Those credit balances that are held by licensed banks provide banks with a settlement asset for their bank-to-bank transactions. The accounts where banks hold such settlement balances are known as “reserve accounts” or “bank reserves.” Although the term “reserves” suggests the notion of funds set aside for future contingencies, banks use such balances daily to fund payments. They are preferably designated “bank liquidity balances.”

A bank uses these assets as settlement balances with other banks through the interbank funds transfer system, an infrastructure that permits the storing of records of balances owned by banks and the transfer of funds from one bank to another. In such a system, banks hold funds at a common agent (the central bank acting as “settlement institution”), while payments between banks are made by exchanging the liabilities of the central bank. A bank is normally permitted to loan such assets to other banks.

Accordingly, bank liquidity is a component of the overall credit balances at the central bank. Its overall amount changes in response to every payment banks make to or receive from the central bank or other non-bank holders of central bank money, notably, the government. Hence, an expense incurred by the government adds to bank reserves, while a tax paid to the government or the purchase of newly issued government securities drains bank liquidity.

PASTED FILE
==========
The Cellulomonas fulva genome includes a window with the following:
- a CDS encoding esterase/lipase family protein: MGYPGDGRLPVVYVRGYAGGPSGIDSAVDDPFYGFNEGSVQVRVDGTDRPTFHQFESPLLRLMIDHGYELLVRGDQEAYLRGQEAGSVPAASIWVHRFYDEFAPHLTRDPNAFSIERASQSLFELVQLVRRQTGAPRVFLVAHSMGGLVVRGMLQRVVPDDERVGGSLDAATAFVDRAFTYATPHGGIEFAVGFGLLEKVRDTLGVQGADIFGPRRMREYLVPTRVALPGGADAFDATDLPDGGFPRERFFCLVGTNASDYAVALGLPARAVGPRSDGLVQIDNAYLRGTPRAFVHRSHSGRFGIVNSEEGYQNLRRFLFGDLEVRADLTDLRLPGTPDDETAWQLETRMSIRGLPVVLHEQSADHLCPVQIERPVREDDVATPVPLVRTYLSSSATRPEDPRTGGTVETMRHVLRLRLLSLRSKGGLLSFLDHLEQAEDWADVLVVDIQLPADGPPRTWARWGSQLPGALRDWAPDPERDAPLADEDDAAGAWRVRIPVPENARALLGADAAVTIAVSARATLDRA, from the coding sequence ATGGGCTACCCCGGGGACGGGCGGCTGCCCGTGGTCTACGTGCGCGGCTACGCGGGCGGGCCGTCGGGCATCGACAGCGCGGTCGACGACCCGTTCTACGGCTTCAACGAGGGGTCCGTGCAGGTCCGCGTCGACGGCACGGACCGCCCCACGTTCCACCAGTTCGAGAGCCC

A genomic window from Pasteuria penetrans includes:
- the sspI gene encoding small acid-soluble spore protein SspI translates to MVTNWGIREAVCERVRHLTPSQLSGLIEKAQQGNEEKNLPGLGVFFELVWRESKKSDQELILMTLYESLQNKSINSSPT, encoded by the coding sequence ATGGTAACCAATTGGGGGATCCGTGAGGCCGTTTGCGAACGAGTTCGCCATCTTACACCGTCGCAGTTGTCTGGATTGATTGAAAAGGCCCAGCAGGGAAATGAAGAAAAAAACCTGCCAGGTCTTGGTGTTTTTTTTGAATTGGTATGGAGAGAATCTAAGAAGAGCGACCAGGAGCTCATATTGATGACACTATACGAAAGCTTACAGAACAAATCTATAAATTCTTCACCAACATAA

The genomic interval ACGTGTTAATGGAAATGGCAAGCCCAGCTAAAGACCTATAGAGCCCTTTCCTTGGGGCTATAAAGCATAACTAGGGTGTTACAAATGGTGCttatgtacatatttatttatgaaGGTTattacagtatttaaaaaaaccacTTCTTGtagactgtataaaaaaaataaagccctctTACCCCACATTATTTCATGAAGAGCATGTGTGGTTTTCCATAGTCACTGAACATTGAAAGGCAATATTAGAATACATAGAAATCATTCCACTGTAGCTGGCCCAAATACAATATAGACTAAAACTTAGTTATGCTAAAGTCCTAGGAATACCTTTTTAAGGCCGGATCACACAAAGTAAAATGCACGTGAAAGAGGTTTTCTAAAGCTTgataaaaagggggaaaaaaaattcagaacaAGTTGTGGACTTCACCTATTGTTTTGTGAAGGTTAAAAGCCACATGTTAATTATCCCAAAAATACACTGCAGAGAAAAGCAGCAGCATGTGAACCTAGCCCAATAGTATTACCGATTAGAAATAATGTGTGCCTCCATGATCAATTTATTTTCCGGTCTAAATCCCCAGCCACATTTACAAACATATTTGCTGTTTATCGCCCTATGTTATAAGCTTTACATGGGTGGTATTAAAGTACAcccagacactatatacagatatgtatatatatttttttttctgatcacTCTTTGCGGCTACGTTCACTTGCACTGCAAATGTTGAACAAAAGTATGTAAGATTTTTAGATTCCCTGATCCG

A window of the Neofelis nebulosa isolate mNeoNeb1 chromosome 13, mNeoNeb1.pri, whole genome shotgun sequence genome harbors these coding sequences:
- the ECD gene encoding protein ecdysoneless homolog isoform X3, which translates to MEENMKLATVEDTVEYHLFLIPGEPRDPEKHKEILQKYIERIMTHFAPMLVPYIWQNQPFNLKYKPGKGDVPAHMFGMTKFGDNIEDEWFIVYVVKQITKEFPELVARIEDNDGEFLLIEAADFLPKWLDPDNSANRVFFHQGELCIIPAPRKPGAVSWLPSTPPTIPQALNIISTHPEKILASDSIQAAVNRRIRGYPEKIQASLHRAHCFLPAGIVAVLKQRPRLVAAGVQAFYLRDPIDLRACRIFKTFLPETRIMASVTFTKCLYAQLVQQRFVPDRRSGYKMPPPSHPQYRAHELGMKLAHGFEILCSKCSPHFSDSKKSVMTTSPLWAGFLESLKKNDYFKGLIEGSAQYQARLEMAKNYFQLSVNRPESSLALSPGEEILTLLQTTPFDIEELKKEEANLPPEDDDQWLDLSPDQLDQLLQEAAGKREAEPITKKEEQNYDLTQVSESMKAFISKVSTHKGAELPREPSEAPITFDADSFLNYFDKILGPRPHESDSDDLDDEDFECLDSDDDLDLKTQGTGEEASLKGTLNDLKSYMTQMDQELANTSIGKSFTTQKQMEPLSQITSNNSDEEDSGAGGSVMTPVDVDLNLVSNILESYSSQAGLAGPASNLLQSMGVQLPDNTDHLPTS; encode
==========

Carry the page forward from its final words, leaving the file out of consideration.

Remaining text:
Deflation: Symptom or disease?

Today, Italian media published the news that prices in January were 0.6% lower than a year ago, calling such deflation a disease, a contagion. The fact that a component of deflation is the falling price of oil should be good news for an oil-importing country such as Italy. But no! National TV (RAI) insists that deflation is a nightmare, and other media wish for inflation to come back thanks to Draghi’s QE.

Some call deflation a national emergency and yet, they seem to have a hard time explaining why prices getting lower is such bad news. Indeed, it seems that they can’t explain it, at least not until they no longer confuse the symptom for the disease.